This is where the whole “gotta eat lots of fruits and vegetables” and “diverse diet” yipyap comes from.  Conservatives don’t need the pseudo rationalizations of paleo to justify eating meat (this is why it’s so popular with conservatives, it’s ‘science’, so that makes up for doing the low-status thing of eating naughty naughty meat).  Meat is delicious!  Diverse diets are only necessary if you are a strict vegetarian, because you have no robustness to fall back on.

There’s nothing wrong with eating bread and stuff, it’s just that a startling amount of the whole conservative obsession with home-baked bread and fruits/vegetables on a budget and open denial/minimization of meat in the diet are due to frugality-obsessed conservative women aping what they think are higher status food habits.

There’s also the separate issue of women buying into the crazy idea that meat is masculine.  It’s not.  Women eating meat is not any less unfeminine than women being able to carry their own babies and children for hours a day (an extended feat of endurance and moderate physical strength and one variation of traditional female behavior).

The status issues around meat are another example in the endless parade of liberals being the ones to define health and high status food and conservatives just going right along because they view liberal ideas as higher status than conservative ones.

Embrace amity, reject the husband-wife relationship as the sole dyadic one

This is partly a response to a comment I got about a post on SAHM socialization that I didn’t let through because it commits an all too common error of conservative thought, which is that the husband-wife marital relationship is the only really important lifelong one to have.  The commenter literally could not see outside the husband-wife relationship in terms of social outlets for a married couple.  There was nothing else they could think of, if the husband couldn’t provide all in all, there was no other way for a SAHM to have social time with other adults.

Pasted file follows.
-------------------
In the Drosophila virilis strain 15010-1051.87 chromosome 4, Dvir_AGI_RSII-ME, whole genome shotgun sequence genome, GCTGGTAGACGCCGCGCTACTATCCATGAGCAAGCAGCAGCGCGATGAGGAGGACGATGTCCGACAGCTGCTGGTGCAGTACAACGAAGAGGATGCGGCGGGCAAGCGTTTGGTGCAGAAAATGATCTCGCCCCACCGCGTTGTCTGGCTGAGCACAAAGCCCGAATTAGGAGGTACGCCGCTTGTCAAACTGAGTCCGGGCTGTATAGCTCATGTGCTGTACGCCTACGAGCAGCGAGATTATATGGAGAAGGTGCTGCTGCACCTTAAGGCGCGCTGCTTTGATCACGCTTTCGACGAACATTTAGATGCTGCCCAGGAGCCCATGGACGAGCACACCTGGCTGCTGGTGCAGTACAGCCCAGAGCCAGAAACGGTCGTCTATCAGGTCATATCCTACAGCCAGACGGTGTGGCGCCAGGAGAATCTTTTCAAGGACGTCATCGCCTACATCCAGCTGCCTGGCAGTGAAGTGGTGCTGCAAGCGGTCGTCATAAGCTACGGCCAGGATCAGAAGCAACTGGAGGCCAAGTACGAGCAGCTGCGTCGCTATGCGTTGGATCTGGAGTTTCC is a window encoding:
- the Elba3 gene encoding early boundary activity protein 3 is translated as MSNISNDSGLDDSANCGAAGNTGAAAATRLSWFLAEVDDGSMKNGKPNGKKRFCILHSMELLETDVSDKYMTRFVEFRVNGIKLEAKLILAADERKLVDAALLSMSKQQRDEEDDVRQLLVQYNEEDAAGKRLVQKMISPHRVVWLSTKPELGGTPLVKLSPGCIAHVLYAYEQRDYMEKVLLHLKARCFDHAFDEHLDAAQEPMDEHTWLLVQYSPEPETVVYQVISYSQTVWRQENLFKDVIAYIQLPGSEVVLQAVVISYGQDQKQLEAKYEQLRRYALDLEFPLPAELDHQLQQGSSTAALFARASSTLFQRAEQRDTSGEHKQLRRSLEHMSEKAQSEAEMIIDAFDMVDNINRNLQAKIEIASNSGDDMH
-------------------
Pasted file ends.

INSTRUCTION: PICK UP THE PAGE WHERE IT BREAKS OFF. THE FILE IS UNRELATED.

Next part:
The inherent lunacy of this position should be more obvious and yet it dominates many conservative subcultures.  It is partially an outgrowth of marriage-as-romantic-companionship, but it’s also an outgrowth of American atomization.  I have noticed this pattern quite often, when social outlets for SAHMs are brought up.  It’s defined solely in terms of the husband and wife hanging out with each other more.  The idea that the domestic sphere would be a social sphere, where women came together and had their girls’ days and evenings and outings *with each other in groups small and large* is so alien as to not even be understood by many conservatives.  It is a curious sort of historical ignorance.

Amity, by the way, is simply a way of talking about lifelong friendships as deep as Ruth and Naomi, or David and Jonathan, that can occur alongside a marriage or persist long after a marriage ends due to untimely death of a spouse.  Back when childbirth, wartime and infectious disease could shorten the duration of a marriage, amity was well accepted.  Now that marriages are not cut short by environmental factors but all too often by personal dissatisfaction, amity has fallen by the wayside and the marital relationship is supposed to be the sole lengthy adult one.

Needless to say, this doesn’t work so well in practice.  What I mean when I say that SAHMs need community support in their social outlets, is that other women with leisure have to start the ball rolling and open their homes and provide that woman to woman support.  Of course it’s hard, awkward and not easy to begin, the broad-based social capital of previous eras is gone, gone, gone and will not return.  All we have is the locally-based capital of smaller communities, and it will have to be the starting point.

It is not something to be left to husbands at all, really.  It is female labor, deeply important female labor.

Understand why SAHMs, especially homeschool SAHMs, need socialization